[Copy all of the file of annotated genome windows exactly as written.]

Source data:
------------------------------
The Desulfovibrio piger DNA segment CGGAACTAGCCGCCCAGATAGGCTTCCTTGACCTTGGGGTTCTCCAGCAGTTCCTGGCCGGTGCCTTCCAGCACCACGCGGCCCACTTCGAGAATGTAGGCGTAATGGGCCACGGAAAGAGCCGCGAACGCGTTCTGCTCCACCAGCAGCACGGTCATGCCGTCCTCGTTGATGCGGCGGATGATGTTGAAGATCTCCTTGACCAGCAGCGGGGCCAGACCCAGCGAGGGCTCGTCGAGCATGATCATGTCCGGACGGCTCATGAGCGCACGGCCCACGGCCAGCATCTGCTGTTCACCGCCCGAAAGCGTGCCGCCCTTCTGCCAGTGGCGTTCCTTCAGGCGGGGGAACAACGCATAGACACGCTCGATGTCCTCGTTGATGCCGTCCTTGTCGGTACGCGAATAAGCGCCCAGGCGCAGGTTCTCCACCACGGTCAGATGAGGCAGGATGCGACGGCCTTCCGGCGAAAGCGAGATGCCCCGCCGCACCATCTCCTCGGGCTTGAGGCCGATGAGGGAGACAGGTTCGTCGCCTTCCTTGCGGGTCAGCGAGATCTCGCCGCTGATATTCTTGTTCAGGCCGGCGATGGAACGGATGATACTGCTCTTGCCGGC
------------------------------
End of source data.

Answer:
The Desulfovibrio piger DNA segment CGGAACTAGCCGCCCAGATAGGCTTCCTTGACCTTGGGGTTCTCCAGCAGTTCCTGGCCGGTGCCTTCCAGCACCACGCGGCCCACTTCGAGAATGTAGGCGTAATGGGCCACGGAAAGAGCCGCGAACGCGTTCTGCTCCACCAGCAGCACGGTCATGCCGTCCTCGTTGATGCGGCGGATGATGTTGAAGATCTCCTTGACCAGCAGCGGGGCCAGACCCAGCGAGGGCTCGTCGAGCATGATCATGTCCGGACGGCTCATGAGCGCACGGCCCACGGCCAGCATCTGCTGTTCACCGCCCGAAAGCGTGCCGCCCTTCTGCCAGTGGCGTTCCTTCAGGCGGGGGAACAACGCATAGACACGCTCGATGTCCTCGTTGATGCCGTCCTTGTCGGTACGCGAATAAGCGCCCAGGCGCAGGTTCTCCACCACGGTCAGATGAGGCAGGATGCGACGGCCTTCCGGCGAAAGCGAGATGCCCCGCCGCACCATCTCCTCGGGCTTGAGGCCGATGAGGGAGACAGGTTCGTCGCCTTCCTTGCGGGTCAGCGAGATCTCGCCGCTGATATTCTTGTTCAGGCCGGCGATGGAACGGATGATACTGCTCTTGCCGGC